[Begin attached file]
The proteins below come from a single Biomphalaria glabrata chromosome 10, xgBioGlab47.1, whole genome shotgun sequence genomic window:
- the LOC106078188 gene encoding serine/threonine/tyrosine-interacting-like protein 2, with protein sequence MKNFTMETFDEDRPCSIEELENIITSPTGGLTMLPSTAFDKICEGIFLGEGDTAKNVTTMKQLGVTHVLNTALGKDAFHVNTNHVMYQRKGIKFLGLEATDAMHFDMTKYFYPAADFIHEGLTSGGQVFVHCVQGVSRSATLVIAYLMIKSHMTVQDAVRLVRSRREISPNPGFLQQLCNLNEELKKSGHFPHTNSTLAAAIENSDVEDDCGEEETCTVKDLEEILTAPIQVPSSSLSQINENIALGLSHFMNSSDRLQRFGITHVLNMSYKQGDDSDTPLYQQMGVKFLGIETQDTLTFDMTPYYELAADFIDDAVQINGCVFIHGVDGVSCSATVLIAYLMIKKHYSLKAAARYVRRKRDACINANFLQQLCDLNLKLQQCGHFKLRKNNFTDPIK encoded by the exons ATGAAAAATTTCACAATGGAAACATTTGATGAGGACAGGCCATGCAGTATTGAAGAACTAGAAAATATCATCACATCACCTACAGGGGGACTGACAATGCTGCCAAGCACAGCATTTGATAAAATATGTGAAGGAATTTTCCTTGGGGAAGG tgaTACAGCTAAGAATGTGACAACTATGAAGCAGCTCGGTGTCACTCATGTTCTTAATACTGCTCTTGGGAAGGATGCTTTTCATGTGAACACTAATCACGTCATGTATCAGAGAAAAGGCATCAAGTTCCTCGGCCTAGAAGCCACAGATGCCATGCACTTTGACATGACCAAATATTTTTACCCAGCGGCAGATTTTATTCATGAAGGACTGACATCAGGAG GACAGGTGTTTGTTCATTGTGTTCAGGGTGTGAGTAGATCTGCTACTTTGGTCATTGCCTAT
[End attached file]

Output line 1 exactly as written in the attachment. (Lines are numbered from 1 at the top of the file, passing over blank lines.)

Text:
The proteins below come from a single Biomphalaria glabrata chromosome 10, xgBioGlab47.1, whole genome shotgun sequence genomic window: